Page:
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There is no clear delineation.

You don't see a clear delineation on my photograph? I've marked it with the red arrow as to where I'm seeing one. The reflective sea, and the non-reflective sky. Does the area below the arrow, and the area above the arrow look the same to you?


Re: Curvature of the Horizon
« Reply #224 on: May 06, 2023, 01:42:24 AM »
Okay I agree that curvature of the horizon from left to right is not visible from the surface of the earth.
What I am wondering is what sort of curvature would you expect to see... would it be in a north south direction? An east west direction?

If you expect to see curvature what happens when you are in the middle of the ocean (or somewhere else where you could see the horizon in all directions) and turn around 360 degrees? Would you expect to see the horizon at a lower level when you have turned 180 degrees and then rise up again as you complete your 360 degree rotation?

Just wondering what the flat earth believers expect to see when they look at the horizon and declare "It's flat, no curvature there". But especially what would you expect to see if you could turn around 360 degrees and see the horizon in all directions. Isn't a flat horizon as you rotate around 360 degrees what you would expect to see if the earth is a sphere?

Because the flat horizon is the major point which seems to persuade people that the earth is flat. But it seems illogical to me that people would expect to see a curve down to either side when eg viewing a picture of the horizon.
Yet in reality there is curvature, but just not side to side as we look toward the horizon, instead the earth curves away from you - in every direction - as you look toward the horizon and rotate 360 degrees. And the fact that you could climb the crows nest of a ship and see further is irrefutable - after all isn't that why they had crows nests in the first place? "Land Ahoy!" So that they could see further over the horizon to see other ships coming or land in the distance. And also the curvature over the horizon is the reason lighthouses are built very tall?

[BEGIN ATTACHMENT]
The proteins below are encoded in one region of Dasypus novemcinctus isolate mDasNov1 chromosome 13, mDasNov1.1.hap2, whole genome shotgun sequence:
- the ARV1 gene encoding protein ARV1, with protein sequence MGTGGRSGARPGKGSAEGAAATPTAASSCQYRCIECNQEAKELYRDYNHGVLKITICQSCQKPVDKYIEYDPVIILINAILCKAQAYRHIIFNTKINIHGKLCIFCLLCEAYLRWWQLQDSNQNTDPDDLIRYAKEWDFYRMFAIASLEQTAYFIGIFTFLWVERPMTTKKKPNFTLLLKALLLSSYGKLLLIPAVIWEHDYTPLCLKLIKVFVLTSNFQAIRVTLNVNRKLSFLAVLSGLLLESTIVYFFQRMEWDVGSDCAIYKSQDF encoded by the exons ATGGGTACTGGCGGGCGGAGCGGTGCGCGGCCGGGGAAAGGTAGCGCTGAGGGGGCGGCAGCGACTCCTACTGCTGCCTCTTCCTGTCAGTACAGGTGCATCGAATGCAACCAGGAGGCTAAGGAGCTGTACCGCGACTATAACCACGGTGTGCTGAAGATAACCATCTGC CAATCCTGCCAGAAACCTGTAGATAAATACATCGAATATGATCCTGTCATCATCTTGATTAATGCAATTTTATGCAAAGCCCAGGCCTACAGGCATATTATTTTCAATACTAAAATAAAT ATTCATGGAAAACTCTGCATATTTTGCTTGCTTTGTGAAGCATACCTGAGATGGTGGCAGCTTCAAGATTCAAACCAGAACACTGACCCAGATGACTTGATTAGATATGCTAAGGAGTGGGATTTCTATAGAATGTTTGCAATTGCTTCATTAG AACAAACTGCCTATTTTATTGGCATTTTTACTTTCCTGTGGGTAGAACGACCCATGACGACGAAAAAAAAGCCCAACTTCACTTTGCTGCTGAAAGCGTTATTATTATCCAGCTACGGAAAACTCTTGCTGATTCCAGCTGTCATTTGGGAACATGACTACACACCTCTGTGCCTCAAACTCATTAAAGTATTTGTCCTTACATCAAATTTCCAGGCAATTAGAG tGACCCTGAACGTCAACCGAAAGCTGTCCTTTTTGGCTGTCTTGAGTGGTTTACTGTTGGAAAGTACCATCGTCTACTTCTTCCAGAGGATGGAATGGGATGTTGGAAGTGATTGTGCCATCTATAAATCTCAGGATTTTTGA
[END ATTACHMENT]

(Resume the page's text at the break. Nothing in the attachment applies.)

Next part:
You can't see the curvature of the earth. Even from space all you can see is a circle with no way of knowing if you're looking at a flat circle or a ball. You can only tell it's a ball if you have the depth perception to see the ball curving away from you (i.e. you can perceive 3d).

Re: Curvature of the Horizon
« Reply #225 on: May 06, 2023, 02:01:02 AM »
I just joined, so I'm not familiar with the posters here. I looked farther down and saw a thread called "looking for curvature of the earth is a fool's errand'. I read the first post and I think it explains everything you need to know about the topic. I didn't read the responses.

Re: Curvature of the Horizon
« Reply #226 on: May 29, 2023, 04:06:47 PM »
Yes, that's why lighthouses are built very high, to get a clearer view of the surrounding landscape and to see ships far from land, even in the dark of night. And as you rotate 360 degrees in the middle of the ocean, you will notice that the horizon changes with each rotation as it slowly bends away from you. If you look closely, you may also notice the curvature of the Earth's surface.
I am a beginner in the horizon world, I believe in horizon saying, and I hope to communicate with you.

Re: Curvature of the Horizon
« Reply #227 on: June 02, 2023, 03:57:49 PM »
And as you rotate 360 degrees in the middle of the ocean, you will notice that the horizon changes with each rotation as it slowly bends away from you.

No, No, No. That is exactly what does NOT happen. The horizon will look exactly the same as you spin around. Nobody seems to understand this.